Tag Archives: Articles on Worship

Let Us Break Bread Together On Our Screens

Let Us Break Bread Together On Our Screens

This entry is part 1 of 3 in the series Disembodied Christianity You can read more posts from the series by using the Contents in the right sidebar.

“John, we’d love it if you and Susan would join us for a meal on Thursday evening.” “Uh…well, Mike, thanks but…isn’t that illegal? I mean, doesn’t the lockdown prohibit that kind of social gathering?” “Oh, no, I don’t mean that you and Susan come to our home. We’ll host you online.” “I’m still not following.… Continue Reading

Decent and Orderly Worship: Why is Prophecy better than Tongues?

Decent and Orderly Worship: Why is Prophecy better than Tongues?

This entry is part 2 of 7 in the series Decent and Orderly Worship You can read more posts from the series by using the Contents in the right sidebar.

Last week I started a series on what is likely the single most important text in the New Testament regarding our corporate worship—1 Corinthians 14. By way of introduction, I demonstrated that the chapter is specifically addressing “when we come together,” that is, it is explicitly about the gatherings of churches, and thus this chapter… Continue Reading

What I’ve missed while not gathering with my local church (Part 3)

What I’ve missed while not gathering with my local church (Part 3)

This entry is part 3 of 3 in the series What's missing in virtual church You can read more posts from the series by using the Contents in the right sidebar.

The novel coronavirus has resulted in a time where many churches have been unable to gather. This has been unprecedented for most of us alive today. Many churches have opted for a virtual or streaming ministry. Others have encouraged family worship, or sent pastoral guidance to church members to follow. As I have repeatedly said,… Continue Reading

Decent and Orderly Worship: The Context

Decent and Orderly Worship: The Context

This entry is part 1 of 7 in the series Decent and Orderly Worship You can read more posts from the series by using the Contents in the right sidebar.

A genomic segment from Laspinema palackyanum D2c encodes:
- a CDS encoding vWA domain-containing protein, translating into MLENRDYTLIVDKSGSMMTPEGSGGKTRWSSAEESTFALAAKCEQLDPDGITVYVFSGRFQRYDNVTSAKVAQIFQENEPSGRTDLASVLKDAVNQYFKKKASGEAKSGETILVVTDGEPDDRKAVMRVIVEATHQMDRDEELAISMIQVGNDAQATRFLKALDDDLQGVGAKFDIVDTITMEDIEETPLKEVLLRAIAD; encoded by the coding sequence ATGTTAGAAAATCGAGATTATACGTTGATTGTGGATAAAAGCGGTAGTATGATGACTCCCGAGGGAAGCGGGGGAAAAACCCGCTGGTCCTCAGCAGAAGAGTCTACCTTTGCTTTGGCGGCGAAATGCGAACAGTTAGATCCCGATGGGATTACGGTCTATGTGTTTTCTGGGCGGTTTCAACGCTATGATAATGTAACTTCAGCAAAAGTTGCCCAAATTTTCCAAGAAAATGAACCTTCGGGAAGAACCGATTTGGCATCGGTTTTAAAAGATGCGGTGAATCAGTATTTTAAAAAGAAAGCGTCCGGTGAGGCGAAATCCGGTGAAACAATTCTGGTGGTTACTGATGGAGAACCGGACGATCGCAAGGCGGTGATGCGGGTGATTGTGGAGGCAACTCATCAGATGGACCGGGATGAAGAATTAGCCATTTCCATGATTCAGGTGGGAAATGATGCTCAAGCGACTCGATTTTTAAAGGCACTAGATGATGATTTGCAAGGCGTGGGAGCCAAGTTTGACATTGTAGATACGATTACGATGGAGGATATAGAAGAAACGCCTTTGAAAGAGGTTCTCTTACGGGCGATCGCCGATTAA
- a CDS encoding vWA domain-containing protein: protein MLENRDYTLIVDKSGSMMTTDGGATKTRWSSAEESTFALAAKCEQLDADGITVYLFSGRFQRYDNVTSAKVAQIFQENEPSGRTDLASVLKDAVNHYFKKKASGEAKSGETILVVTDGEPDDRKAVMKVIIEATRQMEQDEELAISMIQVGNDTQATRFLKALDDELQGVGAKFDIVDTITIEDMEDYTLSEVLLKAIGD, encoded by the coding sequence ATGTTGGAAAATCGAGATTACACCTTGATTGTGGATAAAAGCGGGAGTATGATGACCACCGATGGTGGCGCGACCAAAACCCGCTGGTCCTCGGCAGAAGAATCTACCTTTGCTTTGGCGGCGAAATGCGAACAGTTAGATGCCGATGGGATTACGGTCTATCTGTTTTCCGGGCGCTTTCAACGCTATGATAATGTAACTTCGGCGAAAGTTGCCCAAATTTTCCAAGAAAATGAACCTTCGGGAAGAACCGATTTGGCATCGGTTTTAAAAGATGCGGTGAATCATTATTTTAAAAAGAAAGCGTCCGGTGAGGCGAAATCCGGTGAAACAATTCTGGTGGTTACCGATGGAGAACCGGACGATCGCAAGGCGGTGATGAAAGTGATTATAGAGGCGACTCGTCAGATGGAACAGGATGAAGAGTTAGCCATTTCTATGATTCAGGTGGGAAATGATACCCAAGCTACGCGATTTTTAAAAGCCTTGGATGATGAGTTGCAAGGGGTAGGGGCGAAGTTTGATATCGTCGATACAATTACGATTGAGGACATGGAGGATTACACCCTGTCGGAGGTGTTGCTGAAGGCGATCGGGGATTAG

“Our church’s worship is pretty formal, but I prefer Holy Spirit-led worship.” Such was the comment I overheard recently by a young evangelical describing his church’s worship service, illustrating a very common perception by many evangelicals today—if the Holy Spirit actively works in worship, the results will be something extraordinary, an experience “quenched” by too… Continue Reading

Why We Won’t Livestream During Lockdown (Though We Could)

Why We Won’t Livestream During Lockdown (Though We Could)

Left-click the bread icon to consume the bread.  >Click< >>>  Thank you. You have eaten the bread. Left-click the cup icon to consume the cup.  > Click< >>> Thank you. You have drunk the cup. Sound preposterous? Why shouldn’t we do virtual Lord’s Supper? Our technology has made this scenario possible. But is it desirable?… Continue Reading

How a church can worship “together” during COVID-19

How a church can worship “together” during COVID-19

It may be tempting to think that we are living in unprecedented times until we remember that Christians have faced persecution and plagues throughout history. This is not the first time Christians have been forced to gather in small groups, nor will it be the last. However, what we are facing as a result of… Continue Reading

The Dangers of Syncretism and Idolatry

The Dangers of Syncretism and Idolatry

In the Old Testament Law, God gave his people very specific instructions about how they were to relate to the people around them, including in their culture and worship practices. Deuteronomy 12:2–8 reveals important principles in this regard. God commanded that the people destroy the places where pagans worshiped, including their altars, their pillars, their… Continue Reading

How the Tabernacle Communicated a Theology of Worship

How the Tabernacle Communicated a Theology of Worship